This is an apt title for the story of an all-rounder who has enjoyed life to the full and
who has perhaps, some might say, found it all too good to be true! Indeed a more
sententious critic could even categorise the book as a smug saga but although a degree of
self-satisfaction does emerge in its pages (as happens with many autobiographies) this is
far too harsh a verdict to make in this case.
The author writes from experience in many fields and countries and he must have
taken great pains over the years to chronicle the incidents which provide the material for
his narrative. In doing this he has achieved his aim of portraying both the highs and lows
in various situations and careers. He describes these lucidly and entertainingly and with
an easy style in which, inter alia, he makes light of adversity. Readers will be impressed,
too, by the tidy layout and structure of the volume, the well-defined illustrations at the
head of each chapter, the range of black and white photographs and the superb cover in
colour which shows John Millard in, I suspect, a favourite fishing pose against the
majestic background of his beloved Mount Kilimanjaro.
John's account compares favourably, in my view, with several others I have read written
by persons who served and farmed in the colonies, and he certainly captures the atmosphere
of Africa. Although not a scholarly dissertation, his review is, nonetheless, expansive
and diverse in scope because it is not confined to African affairs. His encounters
during World War II in many theatres as a Gunner Colonel, Staff Officer and Leader of
Irregulars (Millard's Scouts) receive due comment and are interesting, as is his amusing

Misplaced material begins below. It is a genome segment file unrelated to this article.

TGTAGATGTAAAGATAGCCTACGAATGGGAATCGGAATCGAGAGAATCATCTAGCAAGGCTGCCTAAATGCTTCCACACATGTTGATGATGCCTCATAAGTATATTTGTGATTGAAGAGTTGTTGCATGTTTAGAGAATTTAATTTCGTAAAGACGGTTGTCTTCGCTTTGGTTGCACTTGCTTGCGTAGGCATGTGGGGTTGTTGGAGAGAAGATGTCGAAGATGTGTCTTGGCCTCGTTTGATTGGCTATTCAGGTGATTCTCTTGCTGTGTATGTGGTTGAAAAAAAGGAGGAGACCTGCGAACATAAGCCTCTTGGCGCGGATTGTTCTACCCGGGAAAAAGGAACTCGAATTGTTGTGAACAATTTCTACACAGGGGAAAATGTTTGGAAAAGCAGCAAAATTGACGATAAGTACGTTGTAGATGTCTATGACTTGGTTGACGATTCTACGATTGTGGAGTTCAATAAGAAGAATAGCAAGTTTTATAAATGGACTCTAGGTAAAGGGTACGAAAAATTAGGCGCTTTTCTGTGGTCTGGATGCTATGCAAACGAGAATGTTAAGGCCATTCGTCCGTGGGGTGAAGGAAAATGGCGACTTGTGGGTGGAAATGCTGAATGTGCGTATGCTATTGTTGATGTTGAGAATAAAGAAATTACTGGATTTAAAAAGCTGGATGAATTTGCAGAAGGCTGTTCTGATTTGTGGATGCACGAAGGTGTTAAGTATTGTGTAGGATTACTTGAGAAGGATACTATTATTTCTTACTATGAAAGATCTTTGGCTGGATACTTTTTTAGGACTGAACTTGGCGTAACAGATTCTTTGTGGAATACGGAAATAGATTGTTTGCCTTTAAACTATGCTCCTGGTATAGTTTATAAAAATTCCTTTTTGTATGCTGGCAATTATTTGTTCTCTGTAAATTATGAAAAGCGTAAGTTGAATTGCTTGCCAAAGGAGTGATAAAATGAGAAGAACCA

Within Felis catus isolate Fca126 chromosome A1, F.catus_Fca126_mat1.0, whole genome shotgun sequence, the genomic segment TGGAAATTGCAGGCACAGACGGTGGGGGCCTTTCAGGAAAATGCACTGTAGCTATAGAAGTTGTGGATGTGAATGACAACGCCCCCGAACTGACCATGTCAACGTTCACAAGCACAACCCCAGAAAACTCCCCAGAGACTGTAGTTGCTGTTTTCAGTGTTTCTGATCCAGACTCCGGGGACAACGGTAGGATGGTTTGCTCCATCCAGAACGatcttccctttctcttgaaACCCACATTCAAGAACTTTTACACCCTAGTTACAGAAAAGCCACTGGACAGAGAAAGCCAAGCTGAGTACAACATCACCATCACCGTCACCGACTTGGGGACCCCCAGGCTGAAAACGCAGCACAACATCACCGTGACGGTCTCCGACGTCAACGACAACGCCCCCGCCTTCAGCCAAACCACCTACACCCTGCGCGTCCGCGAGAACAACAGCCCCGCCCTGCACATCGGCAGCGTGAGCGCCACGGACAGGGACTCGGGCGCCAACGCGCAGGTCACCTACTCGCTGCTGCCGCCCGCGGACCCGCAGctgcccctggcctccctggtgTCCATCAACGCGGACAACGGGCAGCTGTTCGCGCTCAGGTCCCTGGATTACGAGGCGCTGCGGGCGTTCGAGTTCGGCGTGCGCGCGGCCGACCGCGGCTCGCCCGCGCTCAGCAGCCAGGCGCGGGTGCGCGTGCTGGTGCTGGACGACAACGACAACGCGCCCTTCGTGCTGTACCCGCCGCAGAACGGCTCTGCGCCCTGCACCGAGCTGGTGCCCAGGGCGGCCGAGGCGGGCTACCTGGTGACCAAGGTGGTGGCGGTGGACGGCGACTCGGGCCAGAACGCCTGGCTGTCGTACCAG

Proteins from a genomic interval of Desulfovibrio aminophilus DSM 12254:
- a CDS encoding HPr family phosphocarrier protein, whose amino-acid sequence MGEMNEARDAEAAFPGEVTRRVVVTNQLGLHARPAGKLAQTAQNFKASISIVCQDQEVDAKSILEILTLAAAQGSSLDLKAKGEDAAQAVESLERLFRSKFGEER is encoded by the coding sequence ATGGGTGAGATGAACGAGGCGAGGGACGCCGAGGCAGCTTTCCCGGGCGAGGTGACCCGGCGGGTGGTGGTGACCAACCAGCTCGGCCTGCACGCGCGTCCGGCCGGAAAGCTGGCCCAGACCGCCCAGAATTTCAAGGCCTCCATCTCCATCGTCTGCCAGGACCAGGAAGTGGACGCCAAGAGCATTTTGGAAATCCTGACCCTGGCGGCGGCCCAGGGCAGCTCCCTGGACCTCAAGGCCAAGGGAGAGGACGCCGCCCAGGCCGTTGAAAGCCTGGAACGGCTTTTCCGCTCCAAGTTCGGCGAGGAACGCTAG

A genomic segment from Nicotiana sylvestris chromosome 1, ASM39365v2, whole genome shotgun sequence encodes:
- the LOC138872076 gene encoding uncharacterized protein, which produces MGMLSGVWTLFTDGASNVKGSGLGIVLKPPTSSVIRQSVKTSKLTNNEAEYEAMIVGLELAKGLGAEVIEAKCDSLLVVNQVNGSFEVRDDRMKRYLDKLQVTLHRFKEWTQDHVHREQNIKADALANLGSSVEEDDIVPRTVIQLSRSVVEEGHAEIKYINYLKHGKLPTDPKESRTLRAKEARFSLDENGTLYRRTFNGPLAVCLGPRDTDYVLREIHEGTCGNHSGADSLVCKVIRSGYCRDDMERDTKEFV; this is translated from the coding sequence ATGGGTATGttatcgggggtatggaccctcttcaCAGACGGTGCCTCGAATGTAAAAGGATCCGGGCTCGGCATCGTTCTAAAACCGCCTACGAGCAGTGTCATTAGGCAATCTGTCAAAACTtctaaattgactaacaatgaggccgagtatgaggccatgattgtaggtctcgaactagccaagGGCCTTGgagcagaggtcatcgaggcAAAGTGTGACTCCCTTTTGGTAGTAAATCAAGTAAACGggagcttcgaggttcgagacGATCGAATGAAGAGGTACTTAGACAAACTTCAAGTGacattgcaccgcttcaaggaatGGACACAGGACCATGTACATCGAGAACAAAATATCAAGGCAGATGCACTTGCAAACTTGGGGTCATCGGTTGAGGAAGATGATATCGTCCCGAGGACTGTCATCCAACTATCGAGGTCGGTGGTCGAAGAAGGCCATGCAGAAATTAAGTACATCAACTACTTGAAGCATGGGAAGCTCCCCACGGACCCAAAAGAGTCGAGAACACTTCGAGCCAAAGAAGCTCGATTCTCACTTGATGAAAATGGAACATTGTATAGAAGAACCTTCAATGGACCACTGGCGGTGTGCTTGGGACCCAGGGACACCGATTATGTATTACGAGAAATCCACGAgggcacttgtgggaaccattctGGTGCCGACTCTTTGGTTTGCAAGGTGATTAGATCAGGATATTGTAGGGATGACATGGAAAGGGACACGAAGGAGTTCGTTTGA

description of his time in Whitehall in the Colonial Office, where he worked with the
late Sir Ralph Purse (the renowned Director of Recruitment) on the selection of key
administrative personnel for the post-war Colonial Service. Never a Dull Moment is not
penned in official Government-type language nor is it weighed down with countless
appendices. Another plus, and so essential a tool in a non-fiction book, is the efficient
index of names and places.
The affection for his family is apparent throughout and this is well illustrated by his
sensitive handling of the effects of the serious and tragic riding accident sustained by his
wife, Corinne. His love of the countryside and for South Africa (where he was born), the
United Kingdom and especially Ireland (his wife's homeland), all occupy a prominent
place in his thoughts. His final philosophical words, written no doubt from his contented
retirement base in Kenya, state:-
"1 am not afraid of tomorrow, for I have seen yesterday, and I love today".
These form a fitting conclusion and a delightful variant on the saying 'Do not dwell
on the past, live for the present and let the future take care of itself'.
In conclusion, whilst not a must for the general reader, former members of the
Colonial Service, and particularly District Commissioners and District Officers from the
days of Tanganyika, will find it difficult to resist. My recommendation therefore would be
to get hold of a copy of this evocative record as soon as you can. Good yam - it merits
full marks for readability!